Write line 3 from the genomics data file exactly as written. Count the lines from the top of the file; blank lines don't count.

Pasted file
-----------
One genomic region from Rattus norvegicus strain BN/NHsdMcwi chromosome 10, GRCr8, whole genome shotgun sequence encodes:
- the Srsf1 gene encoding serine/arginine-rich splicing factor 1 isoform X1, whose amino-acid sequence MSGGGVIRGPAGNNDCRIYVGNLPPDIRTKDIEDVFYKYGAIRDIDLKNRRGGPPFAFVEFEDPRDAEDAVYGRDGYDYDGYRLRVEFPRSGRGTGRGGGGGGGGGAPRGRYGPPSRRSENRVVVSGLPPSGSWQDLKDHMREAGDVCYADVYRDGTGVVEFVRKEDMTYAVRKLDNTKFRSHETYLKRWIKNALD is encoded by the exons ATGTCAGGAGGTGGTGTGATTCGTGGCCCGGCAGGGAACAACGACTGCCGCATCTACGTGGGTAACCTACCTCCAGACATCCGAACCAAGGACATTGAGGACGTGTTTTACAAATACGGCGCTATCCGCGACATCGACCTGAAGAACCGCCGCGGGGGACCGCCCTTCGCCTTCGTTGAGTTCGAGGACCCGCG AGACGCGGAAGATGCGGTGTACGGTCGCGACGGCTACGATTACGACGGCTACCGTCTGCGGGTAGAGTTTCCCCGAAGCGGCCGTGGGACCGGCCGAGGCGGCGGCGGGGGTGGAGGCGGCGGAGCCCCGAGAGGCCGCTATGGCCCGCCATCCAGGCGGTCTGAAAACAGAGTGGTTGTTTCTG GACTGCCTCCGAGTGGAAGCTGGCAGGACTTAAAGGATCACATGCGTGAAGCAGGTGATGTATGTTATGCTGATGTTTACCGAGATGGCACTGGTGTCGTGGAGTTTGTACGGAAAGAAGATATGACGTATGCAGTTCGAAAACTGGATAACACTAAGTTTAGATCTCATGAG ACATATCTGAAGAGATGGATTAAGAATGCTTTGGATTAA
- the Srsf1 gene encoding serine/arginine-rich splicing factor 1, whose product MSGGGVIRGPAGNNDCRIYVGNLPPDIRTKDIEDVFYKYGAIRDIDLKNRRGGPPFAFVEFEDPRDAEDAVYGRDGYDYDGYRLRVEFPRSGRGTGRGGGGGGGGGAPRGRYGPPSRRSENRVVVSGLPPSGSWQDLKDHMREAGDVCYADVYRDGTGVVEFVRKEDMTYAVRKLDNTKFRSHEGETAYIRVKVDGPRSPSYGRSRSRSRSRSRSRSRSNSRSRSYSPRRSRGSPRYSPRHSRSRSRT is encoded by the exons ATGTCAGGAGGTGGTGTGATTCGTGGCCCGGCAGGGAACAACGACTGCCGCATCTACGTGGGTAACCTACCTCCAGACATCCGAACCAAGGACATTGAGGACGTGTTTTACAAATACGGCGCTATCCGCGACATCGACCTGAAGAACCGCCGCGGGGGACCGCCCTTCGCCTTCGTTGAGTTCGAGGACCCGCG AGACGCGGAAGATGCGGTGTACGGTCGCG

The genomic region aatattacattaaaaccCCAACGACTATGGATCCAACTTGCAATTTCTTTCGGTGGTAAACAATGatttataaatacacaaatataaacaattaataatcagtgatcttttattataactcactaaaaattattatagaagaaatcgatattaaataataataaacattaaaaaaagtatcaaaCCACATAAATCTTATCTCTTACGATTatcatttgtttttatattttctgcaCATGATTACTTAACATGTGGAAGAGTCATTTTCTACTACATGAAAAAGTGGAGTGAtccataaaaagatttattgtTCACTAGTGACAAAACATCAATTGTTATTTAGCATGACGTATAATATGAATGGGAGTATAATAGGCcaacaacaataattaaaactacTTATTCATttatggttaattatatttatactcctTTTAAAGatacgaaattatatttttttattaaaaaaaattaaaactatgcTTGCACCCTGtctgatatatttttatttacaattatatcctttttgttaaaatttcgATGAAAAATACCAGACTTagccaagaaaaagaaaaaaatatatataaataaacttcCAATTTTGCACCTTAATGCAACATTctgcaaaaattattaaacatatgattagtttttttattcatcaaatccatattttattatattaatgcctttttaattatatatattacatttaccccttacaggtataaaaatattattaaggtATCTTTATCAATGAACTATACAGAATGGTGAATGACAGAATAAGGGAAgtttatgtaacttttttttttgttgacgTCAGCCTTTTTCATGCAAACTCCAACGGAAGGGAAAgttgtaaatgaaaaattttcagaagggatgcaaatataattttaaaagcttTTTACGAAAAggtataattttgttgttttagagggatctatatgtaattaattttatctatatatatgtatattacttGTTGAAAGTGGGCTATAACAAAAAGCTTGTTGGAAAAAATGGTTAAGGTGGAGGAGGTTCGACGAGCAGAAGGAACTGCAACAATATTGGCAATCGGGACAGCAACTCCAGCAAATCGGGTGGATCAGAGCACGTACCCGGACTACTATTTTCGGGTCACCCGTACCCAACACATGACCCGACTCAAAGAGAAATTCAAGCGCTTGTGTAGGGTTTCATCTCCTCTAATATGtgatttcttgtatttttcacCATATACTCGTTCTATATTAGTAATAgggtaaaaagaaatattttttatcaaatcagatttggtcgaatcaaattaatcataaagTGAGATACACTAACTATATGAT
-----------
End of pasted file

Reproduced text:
- the Srsf1 gene encoding serine/arginine-rich splicing factor 1, whose product MSGGGVIRGPAGNNDCRIYVGNLPPDIRTKDIEDVFYKYGAIRDIDLKNRRGGPPFAFVEFEDPRDAEDAVYGRDGYDYDGYRLRVEFPRSGRGTGRGGGGGGGGGAPRGRYGPPSRRSENRVVVSGLPPSGSWQDLKDHMREAGDVCYADVYRDGTGVVEFVRKEDMTYAVRKLDNTKFRSHEGETAYIRVKVDGPRSPSYGRSRSRSRSRSRSRSRSNSRSRSYSPRRSRGSPRYSPRHSRSRSRT is encoded by the exons ATGTCAGGAGGTGGTGTGATTCGTGGCCCGGCAGGGAACAACGACTGCCGCATCTACGTGGGTAACCTACCTCCAGACATCCGAACCAAGGACATTGAGGACGTGTTTTACAAATACGGCGCTATCCGCGACATCGACCTGAAGAACCGCCGCGGGGGACCGCCCTTCGCCTTCGTTGAGTTCGAGGACCCGCG AGACGCGGAAGATGCGGTGTACGGTCGCG